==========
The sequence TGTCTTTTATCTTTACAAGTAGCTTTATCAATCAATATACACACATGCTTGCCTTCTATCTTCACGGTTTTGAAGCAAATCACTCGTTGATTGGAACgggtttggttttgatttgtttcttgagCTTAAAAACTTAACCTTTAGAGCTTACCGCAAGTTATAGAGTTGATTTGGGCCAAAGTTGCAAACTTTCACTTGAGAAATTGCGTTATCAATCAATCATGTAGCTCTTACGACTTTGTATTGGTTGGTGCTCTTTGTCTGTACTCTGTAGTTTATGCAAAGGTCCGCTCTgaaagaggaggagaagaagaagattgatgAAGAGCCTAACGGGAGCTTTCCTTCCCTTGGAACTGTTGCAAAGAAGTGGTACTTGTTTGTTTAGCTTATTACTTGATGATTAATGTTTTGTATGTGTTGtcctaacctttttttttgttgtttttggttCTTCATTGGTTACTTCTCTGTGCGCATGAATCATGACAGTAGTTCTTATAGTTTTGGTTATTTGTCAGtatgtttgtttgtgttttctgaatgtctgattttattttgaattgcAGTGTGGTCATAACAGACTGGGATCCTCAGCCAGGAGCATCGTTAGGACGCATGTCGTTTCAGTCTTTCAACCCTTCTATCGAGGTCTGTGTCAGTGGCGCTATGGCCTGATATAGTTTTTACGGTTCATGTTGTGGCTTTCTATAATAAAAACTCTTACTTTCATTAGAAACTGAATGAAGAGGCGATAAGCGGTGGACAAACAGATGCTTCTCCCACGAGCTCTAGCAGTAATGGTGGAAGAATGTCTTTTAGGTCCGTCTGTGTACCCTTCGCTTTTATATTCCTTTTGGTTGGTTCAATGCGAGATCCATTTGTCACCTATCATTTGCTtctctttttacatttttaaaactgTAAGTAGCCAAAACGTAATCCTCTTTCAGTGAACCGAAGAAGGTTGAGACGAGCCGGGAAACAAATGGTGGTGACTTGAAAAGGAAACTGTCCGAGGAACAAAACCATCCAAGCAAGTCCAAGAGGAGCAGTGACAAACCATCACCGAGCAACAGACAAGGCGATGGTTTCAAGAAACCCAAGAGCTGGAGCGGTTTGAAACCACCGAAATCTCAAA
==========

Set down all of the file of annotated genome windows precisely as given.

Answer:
The sequence TGTCTTTTATCTTTACAAGTAGCTTTATCAATCAATATACACACATGCTTGCCTTCTATCTTCACGGTTTTGAAGCAAATCACTCGTTGATTGGAACgggtttggttttgatttgtttcttgagCTTAAAAACTTAACCTTTAGAGCTTACCGCAAGTTATAGAGTTGATTTGGGCCAAAGTTGCAAACTTTCACTTGAGAAATTGCGTTATCAATCAATCATGTAGCTCTTACGACTTTGTATTGGTTGGTGCTCTTTGTCTGTACTCTGTAGTTTATGCAAAGGTCCGCTCTgaaagaggaggagaagaagaagattgatgAAGAGCCTAACGGGAGCTTTCCTTCCCTTGGAACTGTTGCAAAGAAGTGGTACTTGTTTGTTTAGCTTATTACTTGATGATTAATGTTTTGTATGTGTTGtcctaacctttttttttgttgtttttggttCTTCATTGGTTACTTCTCTGTGCGCATGAATCATGACAGTAGTTCTTATAGTTTTGGTTATTTGTCAGtatgtttgtttgtgttttctgaatgtctgattttattttgaattgcAGTGTGGTCATAACAGACTGGGATCCTCAGCCAGGAGCATCGTTAGGACGCATGTCGTTTCAGTCTTTCAACCCTTCTATCGAGGTCTGTGTCAGTGGCGCTATGGCCTGATATAGTTTTTACGGTTCATGTTGTGGCTTTCTATAATAAAAACTCTTACTTTCATTAGAAACTGAATGAAGAGGCGATAAGCGGTGGACAAACAGATGCTTCTCCCACGAGCTCTAGCAGTAATGGTGGAAGAATGTCTTTTAGGTCCGTCTGTGTACCCTTCGCTTTTATATTCCTTTTGGTTGGTTCAATGCGAGATCCATTTGTCACCTATCATTTGCTtctctttttacatttttaaaactgTAAGTAGCCAAAACGTAATCCTCTTTCAGTGAACCGAAGAAGGTTGAGACGAGCCGGGAAACAAATGGTGGTGACTTGAAAAGGAAACTGTCCGAGGAACAAAACCATCCAAGCAAGTCCAAGAGGAGCAGTGACAAACCATCACCGAGCAACAGACAAGGCGATGGTTTCAAGAAACCCAAGAGCTGGAGCGGTTTGAAACCACCGAAATCTCAAA